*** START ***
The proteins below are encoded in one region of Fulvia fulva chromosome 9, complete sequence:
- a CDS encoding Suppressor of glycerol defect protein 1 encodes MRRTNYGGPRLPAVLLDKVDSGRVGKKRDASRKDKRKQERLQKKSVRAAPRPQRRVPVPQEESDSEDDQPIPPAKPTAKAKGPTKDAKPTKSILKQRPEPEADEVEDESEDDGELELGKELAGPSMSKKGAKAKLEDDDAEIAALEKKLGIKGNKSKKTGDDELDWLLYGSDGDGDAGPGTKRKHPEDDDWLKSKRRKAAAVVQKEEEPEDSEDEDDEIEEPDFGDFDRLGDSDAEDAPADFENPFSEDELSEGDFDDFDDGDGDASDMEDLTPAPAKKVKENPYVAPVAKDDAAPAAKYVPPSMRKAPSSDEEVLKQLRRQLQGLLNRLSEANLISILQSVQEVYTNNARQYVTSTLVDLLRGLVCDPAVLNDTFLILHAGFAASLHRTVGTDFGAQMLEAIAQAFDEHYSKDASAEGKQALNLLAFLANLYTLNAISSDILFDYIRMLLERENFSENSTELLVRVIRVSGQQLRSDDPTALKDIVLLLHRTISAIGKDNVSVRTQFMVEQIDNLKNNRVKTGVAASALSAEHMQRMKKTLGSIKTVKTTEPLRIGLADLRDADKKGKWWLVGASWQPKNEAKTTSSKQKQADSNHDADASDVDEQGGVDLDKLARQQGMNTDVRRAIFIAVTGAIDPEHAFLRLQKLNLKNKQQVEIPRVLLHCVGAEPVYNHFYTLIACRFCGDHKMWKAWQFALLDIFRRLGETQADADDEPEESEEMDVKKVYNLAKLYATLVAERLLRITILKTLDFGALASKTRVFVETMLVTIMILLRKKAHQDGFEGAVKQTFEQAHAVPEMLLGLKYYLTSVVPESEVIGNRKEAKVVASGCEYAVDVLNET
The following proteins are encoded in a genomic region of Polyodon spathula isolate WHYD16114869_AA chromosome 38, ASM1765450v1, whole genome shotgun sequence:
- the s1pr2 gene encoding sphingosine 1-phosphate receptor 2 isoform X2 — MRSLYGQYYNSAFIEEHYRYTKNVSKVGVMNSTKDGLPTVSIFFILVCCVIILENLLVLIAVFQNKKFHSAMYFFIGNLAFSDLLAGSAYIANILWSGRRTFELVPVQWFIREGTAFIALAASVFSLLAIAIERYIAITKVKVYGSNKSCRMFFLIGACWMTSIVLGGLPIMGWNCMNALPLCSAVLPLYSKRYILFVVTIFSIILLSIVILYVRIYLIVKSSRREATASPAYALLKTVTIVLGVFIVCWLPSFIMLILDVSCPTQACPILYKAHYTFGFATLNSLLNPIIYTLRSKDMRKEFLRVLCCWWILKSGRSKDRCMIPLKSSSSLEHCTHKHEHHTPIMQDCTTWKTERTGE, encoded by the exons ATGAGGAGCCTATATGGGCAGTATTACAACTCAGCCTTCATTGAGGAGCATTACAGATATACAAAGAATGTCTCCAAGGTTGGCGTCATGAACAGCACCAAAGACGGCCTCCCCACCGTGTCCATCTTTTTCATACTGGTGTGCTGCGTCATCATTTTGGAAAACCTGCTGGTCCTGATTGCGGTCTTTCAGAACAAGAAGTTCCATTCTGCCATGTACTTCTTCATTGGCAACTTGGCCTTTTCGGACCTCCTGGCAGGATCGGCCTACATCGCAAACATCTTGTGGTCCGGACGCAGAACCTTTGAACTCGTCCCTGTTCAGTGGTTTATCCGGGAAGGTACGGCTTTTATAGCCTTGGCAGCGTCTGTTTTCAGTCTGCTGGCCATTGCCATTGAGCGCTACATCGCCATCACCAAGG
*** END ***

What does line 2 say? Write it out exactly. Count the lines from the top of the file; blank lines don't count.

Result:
- a CDS encoding Suppressor of glycerol defect protein 1 encodes MRRTNYGGPRLPAVLLDKVDSGRVGKKRDASRKDKRKQERLQKKSVRAAPRPQRRVPVPQEESDSEDDQPIPPAKPTAKAKGPTKDAKPTKSILKQRPEPEADEVEDESEDDGELELGKELAGPSMSKKGAKAKLEDDDAEIAALEKKLGIKGNKSKKTGDDELDWLLYGSDGDGDAGPGTKRKHPEDDDWLKSKRRKAAAVVQKEEEPEDSEDEDDEIEEPDFGDFDRLGDSDAEDAPADFENPFSEDELSEGDFDDFDDGDGDASDMEDLTPAPAKKVKENPYVAPVAKDDAAPAAKYVPPSMRKAPSSDEEVLKQLRRQLQGLLNRLSEANLISILQSVQEVYTNNARQYVTSTLVDLLRGLVCDPAVLNDTFLILHAGFAASLHRTVGTDFGAQMLEAIAQAFDEHYSKDASAEGKQALNLLAFLANLYTLNAISSDILFDYIRMLLERENFSENSTELLVRVIRVSGQQLRSDDPTALKDIVLLLHRTISAIGKDNVSVRTQFMVEQIDNLKNNRVKTGVAASALSAEHMQRMKKTLGSIKTVKTTEPLRIGLADLRDADKKGKWWLVGASWQPKNEAKTTSSKQKQADSNHDADASDVDEQGGVDLDKLARQQGMNTDVRRAIFIAVTGAIDPEHAFLRLQKLNLKNKQQVEIPRVLLHCVGAEPVYNHFYTLIACRFCGDHKMWKAWQFALLDIFRRLGETQADADDEPEESEEMDVKKVYNLAKLYATLVAERLLRITILKTLDFGALASKTRVFVETMLVTIMILLRKKAHQDGFEGAVKQTFEQAHAVPEMLLGLKYYLTSVVPESEVIGNRKEAKVVASGCEYAVDVLNET